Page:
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  • Writer's pictureChad Marriott

Are the Pistons the new Lions in Detroit? The Larger Picture of the Bey/Wiseman Swap

Good lord. Here we go. The Pistons have seemingly become Detroit's new Lions. They make stupid move after stupid move. The Lions are on their way up, and the Pistons continue to toil away in the cellar.

I want to jump ahead of the criticism here. "They're in a better situation than when Stan Van Gundy ran the show." That's a dumb argument. They were irrelevant then and irrelevant now. "What about the cap space?" So, we can overpay aging 3-point specialists and not turn them into draft capital? That's the same crap that Dumars did and the same crap Van Gundy did.

The only difference is that Troy Weaver has drafted better. However, Cunningham, Ivey, and Duren were obvious picks. What about Killian Hayes, who Weaver took over Tyrese Haliburton? Then we have Isaiah Stewart. Good pick, but they've removed everything great about his game and forced him to become a stretch four. Then, of course, they traded Saddiq Bey.

Saddiq Bey

So, I know that Saddiq Bey isn't all-world, but I'm not overvaluing him. Bey is a contributor and a solid ball player. The idea that he's one-dimensional and can't play defense is ridiculous. He was one of the Pistons' better defenders. Additionally, he scored in a multitude of ways.

I think Pistons fans say someone is a "bad defender" when they want an excuse not to like them. Maybe it says something about the Pistons, but Bey was one of the top 3 defenders on the team.

The occasional blocked shot and steal don't make someone an excellent defensive player. The defensive measure we should follow is how frequently and easily a player is scored against. Then, we must consider who they guard and how often they defend out of position. Bey's defensive numbers may have dropped because he was forced to guard 4s instead of 3s. Additionally, he frequently matches up with players like Jayson Tatum.

I fear Bey will become a key contributor on a good team like Spencer Dinwiddie or Khris Middleton.

James Wiseman

James Wiseman could still pan out, but history says that's wishful thinking. Why did the Pistons trade for yet another injury-prone center that didn't live up to the potential? Name a big man in NBA history that had major injury issues through his first several seasons and turned it around.

Wiseman could turn it around like Joel Embiid (the exception to the rule above), but it's more likely his career will follow Greg Oden's. I'd love nothing more than to be wrong about Wiseman. I'd love for this to turn out to be a genius move. However, the motivation behind the trade suggests otherwise.

Furthermore, why make this trade when the Pistons have the younger, healthier Jalen Duren? Do the Pistons plan for Wiseman to come in and play major minutes at the four, or is Duren sliding over to the four?

Troy Weaver

The #TrustinTroyWeaver campaign (or whatever it is) has lost its momentum in year three. The team isn't improving. Isaiah Stewart's development has been stunted, and Killian Hayes has shown some signs, but lottery picks aren't for backups. Cade Cunningham is hurt all the time.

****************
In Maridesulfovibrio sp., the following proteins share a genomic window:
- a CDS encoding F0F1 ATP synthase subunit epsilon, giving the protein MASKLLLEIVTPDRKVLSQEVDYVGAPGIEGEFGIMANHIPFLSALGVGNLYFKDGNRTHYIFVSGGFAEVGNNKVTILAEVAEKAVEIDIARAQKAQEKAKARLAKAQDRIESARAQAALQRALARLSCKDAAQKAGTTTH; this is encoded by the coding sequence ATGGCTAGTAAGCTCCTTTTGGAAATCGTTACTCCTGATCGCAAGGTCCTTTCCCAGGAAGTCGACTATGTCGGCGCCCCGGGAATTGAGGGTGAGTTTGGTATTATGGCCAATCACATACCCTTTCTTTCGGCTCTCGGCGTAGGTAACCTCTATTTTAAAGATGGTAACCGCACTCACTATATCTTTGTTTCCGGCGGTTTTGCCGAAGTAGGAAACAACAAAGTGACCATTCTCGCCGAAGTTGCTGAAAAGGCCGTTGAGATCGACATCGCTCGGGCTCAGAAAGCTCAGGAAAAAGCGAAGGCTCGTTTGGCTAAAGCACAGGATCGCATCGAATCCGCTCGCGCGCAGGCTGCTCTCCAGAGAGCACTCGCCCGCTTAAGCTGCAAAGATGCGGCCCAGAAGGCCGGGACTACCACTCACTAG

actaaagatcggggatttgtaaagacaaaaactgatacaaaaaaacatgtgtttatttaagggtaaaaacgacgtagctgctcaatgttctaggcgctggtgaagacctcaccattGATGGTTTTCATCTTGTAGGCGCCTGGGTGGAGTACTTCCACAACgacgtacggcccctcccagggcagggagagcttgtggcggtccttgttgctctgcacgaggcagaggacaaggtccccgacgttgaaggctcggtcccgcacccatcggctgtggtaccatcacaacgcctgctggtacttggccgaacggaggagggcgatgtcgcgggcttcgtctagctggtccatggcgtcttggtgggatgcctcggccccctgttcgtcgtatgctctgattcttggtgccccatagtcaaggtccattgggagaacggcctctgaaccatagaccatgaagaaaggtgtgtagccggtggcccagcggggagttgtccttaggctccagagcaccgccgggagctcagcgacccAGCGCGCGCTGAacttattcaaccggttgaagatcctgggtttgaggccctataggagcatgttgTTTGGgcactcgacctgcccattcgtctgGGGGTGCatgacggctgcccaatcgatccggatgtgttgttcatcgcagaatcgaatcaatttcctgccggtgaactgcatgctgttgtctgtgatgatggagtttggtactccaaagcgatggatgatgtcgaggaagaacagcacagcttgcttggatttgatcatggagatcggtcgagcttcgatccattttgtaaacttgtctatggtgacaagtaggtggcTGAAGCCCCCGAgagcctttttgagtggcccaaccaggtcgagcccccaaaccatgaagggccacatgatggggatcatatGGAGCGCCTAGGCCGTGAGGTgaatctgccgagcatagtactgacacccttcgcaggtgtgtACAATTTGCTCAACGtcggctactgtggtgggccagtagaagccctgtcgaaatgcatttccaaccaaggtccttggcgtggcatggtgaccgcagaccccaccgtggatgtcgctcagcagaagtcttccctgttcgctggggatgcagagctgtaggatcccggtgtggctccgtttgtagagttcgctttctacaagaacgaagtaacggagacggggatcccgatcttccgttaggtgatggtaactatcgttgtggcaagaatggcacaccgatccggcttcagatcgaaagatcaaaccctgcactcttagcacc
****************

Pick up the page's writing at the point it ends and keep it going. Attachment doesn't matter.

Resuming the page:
This trade feels like a panic button move reminiscent of the Pistons trading for Blake Griffin before Stan Van Gundy was fired. And yes, the Griffin trade was a horrible move. If you are asking why I think that, tell me this? How much did we pay him and how many playoff games did we win? What about Tobias Harris? How many significant games has he contributed to? That's all that matters to me.

I've been a staunch Weaver guy up until this point, but I'd been assuming that the jack-up 3s offense was poor coaching; it turns out that this could be the game plan and that the front office is on board with it. Reportedly (I saw this thread on Twitter via Duncan Smith from James Edwards III), the Pistons wanted Bey to jack up 3s instead of working for good shots in the lane.

I've been praising Bey as the only Pistons player who works for good shots all season. Now, sometimes he forces some bad shots, sure. But I prefer bad shots going toward the bucket to contested step-back 3s. Is this philosophy why we've been subjected to Stewart and Hayes hoisting so many 3s when both are better players inside the arc? Is this philosophy why the Pistons let Alec Burks play like he's MVP James Harden? If so, that's why they are horrible.

Not even the Golden State Warriors run such a stupid offense. They emphasize 3s, yes, but the main objective in their offense is to get HIGH PERCENTAGE SHOTS. Jordan Bell didn't jack up 3s, nor did Gary Payton III. Every player has a unique role.

The Pistons, however, seem to think that every player should be a 3-point shooter. Spot up and shoot. No one will or can replicate the Warriors' formula for success. Every great team builds its own style. This Pistons team had more of a bruising, attack the paint makeup to me, but we emphasize isolation and force 3s. This strategy is why we lose so often and by so much.

How does James Wiseman fit into this? Is he an all-world rebounder or a post-defender? If not, then why make this trade? Why not trade for draft capital or a player that could contribute to the team's needs? This team needs more drivers, not more centers.

Wiseman doesn't seem like a good fit for the current personnel. I hope I'm wrong. I hope someday someone will point out this article and mock me because that means that James Wiseman panned out. Furthermore, some of that precious cap space will be eaten up by Wiseman.

Many have pointed out that Weaver essentially traded Luke Kennard and Bruce Brown for Wiseman. My ranking of preference:

  1. Saddiq Bey

  2. Luke Kennard and Bruce Brown

  3. Letting them go in free agency for nothing

  4. James Wiseman.

But we'll see. Perhaps, I'm overreacting. That would be wonderful.

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